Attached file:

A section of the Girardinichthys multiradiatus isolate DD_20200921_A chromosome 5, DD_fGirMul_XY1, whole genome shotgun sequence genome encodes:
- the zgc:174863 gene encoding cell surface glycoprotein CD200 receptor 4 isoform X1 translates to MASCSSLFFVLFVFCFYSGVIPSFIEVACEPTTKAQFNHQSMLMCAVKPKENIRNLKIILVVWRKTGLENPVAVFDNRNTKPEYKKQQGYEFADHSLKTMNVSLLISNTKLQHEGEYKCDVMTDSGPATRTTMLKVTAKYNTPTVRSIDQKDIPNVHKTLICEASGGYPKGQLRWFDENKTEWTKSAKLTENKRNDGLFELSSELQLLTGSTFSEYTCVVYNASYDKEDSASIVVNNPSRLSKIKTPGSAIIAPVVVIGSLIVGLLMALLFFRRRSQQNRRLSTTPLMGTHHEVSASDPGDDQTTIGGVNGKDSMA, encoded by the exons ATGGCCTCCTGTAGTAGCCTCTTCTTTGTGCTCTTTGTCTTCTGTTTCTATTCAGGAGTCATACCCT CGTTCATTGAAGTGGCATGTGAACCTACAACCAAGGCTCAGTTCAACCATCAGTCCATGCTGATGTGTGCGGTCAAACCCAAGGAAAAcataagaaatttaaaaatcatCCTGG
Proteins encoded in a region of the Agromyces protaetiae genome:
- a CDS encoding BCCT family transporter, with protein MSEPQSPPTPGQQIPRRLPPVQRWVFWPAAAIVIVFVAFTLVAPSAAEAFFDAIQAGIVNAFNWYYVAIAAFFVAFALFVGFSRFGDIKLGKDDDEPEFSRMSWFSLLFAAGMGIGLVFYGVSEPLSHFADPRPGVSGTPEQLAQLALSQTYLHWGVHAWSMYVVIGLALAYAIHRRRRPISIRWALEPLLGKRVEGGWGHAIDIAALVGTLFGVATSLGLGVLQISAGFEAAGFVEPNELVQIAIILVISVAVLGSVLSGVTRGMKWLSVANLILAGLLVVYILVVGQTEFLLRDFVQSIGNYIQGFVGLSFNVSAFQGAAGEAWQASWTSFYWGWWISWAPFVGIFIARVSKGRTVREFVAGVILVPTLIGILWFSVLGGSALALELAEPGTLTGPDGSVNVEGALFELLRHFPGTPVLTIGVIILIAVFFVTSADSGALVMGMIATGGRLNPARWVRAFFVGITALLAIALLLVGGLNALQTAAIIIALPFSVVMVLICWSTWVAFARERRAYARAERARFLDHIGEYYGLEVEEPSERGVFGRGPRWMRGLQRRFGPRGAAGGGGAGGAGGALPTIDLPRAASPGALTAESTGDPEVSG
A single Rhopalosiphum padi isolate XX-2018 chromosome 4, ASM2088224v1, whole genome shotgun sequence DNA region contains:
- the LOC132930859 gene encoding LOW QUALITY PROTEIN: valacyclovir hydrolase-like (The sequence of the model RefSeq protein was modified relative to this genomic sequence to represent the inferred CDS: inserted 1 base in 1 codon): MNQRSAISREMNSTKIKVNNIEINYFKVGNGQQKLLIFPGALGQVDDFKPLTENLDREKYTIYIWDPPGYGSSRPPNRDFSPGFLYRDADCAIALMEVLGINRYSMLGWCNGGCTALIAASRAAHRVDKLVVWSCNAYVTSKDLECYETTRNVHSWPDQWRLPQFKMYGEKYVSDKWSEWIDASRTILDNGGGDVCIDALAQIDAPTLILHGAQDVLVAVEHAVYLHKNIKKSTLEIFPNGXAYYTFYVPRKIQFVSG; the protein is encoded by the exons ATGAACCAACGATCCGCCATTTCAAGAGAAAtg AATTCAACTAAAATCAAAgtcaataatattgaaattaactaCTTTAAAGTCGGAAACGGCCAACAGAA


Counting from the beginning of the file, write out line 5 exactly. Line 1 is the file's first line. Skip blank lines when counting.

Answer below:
A single Rhopalosiphum padi isolate XX-2018 chromosome 4, ASM2088224v1, whole genome shotgun sequence DNA region contains: